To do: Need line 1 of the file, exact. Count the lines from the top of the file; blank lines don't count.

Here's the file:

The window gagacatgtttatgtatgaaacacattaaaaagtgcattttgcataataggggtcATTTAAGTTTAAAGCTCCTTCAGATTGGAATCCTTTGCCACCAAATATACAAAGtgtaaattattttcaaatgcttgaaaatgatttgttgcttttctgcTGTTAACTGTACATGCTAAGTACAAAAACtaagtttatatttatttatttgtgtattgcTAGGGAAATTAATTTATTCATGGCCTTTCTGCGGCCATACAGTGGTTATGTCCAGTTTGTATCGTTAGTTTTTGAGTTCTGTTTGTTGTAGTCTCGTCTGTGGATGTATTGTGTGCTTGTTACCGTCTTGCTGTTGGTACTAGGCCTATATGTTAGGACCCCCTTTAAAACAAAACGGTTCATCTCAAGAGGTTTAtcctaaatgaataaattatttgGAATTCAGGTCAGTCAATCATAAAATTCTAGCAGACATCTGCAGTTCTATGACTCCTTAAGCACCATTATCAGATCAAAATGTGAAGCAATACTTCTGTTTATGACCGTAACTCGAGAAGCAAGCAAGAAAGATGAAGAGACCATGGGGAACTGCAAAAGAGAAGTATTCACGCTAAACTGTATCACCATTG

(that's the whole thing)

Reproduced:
The window gagacatgtttatgtatgaaacacattaaaaagtgcattttgcataataggggtcATTTAAGTTTAAAGCTCCTTCAGATTGGAATCCTTTGCCACCAAATATACAAAGtgtaaattattttcaaatgcttgaaaatgatttgttgcttttctgcTGTTAACTGTACATGCTAAGTACAAAAACtaagtttatatttatttatttgtgtattgcTAGGGAAATTAATTTATTCATGGCCTTTCTGCGGCCATACAGTGGTTATGTCCAGTTTGTATCGTTAGTTTTTGAGTTCTGTTTGTTGTAGTCTCGTCTGTGGATGTATTGTGTGCTTGTTACCGTCTTGCTGTTGGTACTAGGCCTATATGTTAGGACCCCCTTTAAAACAAAACGGTTCATCTCAAGAGGTTTAtcctaaatgaataaattatttgGAATTCAGGTCAGTCAATCATAAAATTCTAGCAGACATCTGCAGTTCTATGACTCCTTAAGCACCATTATCAGATCAAAATGTGAAGCAATACTTCTGTTTATGACCGTAACTCGAGAAGCAAGCAAGAAAGATGAAGAGACCATGGGGAACTGCAAAAGAGAAGTATTCACGCTAAACTGTATCACCATTG